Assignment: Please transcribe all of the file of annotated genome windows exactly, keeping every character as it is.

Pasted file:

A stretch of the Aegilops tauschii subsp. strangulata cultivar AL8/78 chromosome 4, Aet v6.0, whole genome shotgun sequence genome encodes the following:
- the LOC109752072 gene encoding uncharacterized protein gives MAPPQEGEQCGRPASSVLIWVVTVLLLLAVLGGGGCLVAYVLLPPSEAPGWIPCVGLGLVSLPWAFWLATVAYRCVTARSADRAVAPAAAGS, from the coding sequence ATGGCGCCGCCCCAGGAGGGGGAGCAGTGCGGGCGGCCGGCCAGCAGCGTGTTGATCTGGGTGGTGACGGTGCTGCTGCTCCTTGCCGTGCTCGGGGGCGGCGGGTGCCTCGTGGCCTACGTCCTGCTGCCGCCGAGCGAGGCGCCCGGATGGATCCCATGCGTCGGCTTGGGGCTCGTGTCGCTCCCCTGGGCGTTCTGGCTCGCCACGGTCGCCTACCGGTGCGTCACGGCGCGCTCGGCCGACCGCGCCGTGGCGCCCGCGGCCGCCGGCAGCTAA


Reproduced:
A stretch of the Aegilops tauschii subsp. strangulata cultivar AL8/78 chromosome 4, Aet v6.0, whole genome shotgun sequence genome encodes the following:
- the LOC109752072 gene encoding uncharacterized protein gives MAPPQEGEQCGRPASSVLIWVVTVLLLLAVLGGGGCLVAYVLLPPSEAPGWIPCVGLGLVSLPWAFWLATVAYRCVTARSADRAVAPAAAGS, from the coding sequence ATGGCGCCGCCCCAGGAGGGGGAGCAGTGCGGGCGGCCGGCCAGCAGCGTGTTGATCTGGGTGGTGACGGTGCTGCTGCTCCTTGCCGTGCTCGGGGGCGGCGGGTGCCTCGTGGCCTACGTCCTGCTGCCGCCGAGCGAGGCGCCCGGATGGATCCCATGCGTCGGCTTGGGGCTCGTGTCGCTCCCCTGGGCGTTCTGGCTCGCCACGGTCGCCTACCGGTGCGTCACGGCGCGCTCGGCCGACCGCGCCGTGGCGCCCGCGGCCGCCGGCAGCTAA